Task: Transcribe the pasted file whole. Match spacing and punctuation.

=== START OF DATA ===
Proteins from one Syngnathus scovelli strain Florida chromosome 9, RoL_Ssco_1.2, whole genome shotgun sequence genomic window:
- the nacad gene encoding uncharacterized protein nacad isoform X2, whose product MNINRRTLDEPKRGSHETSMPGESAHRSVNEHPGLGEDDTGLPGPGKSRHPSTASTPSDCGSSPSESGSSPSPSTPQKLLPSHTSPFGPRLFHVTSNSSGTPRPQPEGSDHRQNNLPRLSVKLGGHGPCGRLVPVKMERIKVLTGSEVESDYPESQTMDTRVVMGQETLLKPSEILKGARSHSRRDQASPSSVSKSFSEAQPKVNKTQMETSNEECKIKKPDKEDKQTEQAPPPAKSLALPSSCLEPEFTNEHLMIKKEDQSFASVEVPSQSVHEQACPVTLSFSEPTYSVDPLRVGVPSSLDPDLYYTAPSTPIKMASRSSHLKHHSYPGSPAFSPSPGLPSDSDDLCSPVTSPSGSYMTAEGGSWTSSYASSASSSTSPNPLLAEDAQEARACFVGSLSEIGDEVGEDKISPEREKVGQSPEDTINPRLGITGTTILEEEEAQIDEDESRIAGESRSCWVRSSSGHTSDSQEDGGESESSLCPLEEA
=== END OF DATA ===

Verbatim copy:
Proteins from one Syngnathus scovelli strain Florida chromosome 9, RoL_Ssco_1.2, whole genome shotgun sequence genomic window:
- the nacad gene encoding uncharacterized protein nacad isoform X2, whose product MNINRRTLDEPKRGSHETSMPGESAHRSVNEHPGLGEDDTGLPGPGKSRHPSTASTPSDCGSSPSESGSSPSPSTPQKLLPSHTSPFGPRLFHVTSNSSGTPRPQPEGSDHRQNNLPRLSVKLGGHGPCGRLVPVKMERIKVLTGSEVESDYPESQTMDTRVVMGQETLLKPSEILKGARSHSRRDQASPSSVSKSFSEAQPKVNKTQMETSNEECKIKKPDKEDKQTEQAPPPAKSLALPSSCLEPEFTNEHLMIKKEDQSFASVEVPSQSVHEQACPVTLSFSEPTYSVDPLRVGVPSSLDPDLYYTAPSTPIKMASRSSHLKHHSYPGSPAFSPSPGLPSDSDDLCSPVTSPSGSYMTAEGGSWTSSYASSASSSTSPNPLLAEDAQEARACFVGSLSEIGDEVGEDKISPEREKVGQSPEDTINPRLGITGTTILEEEEAQIDEDESRIAGESRSCWVRSSSGHTSDSQEDGGESESSLCPLEEA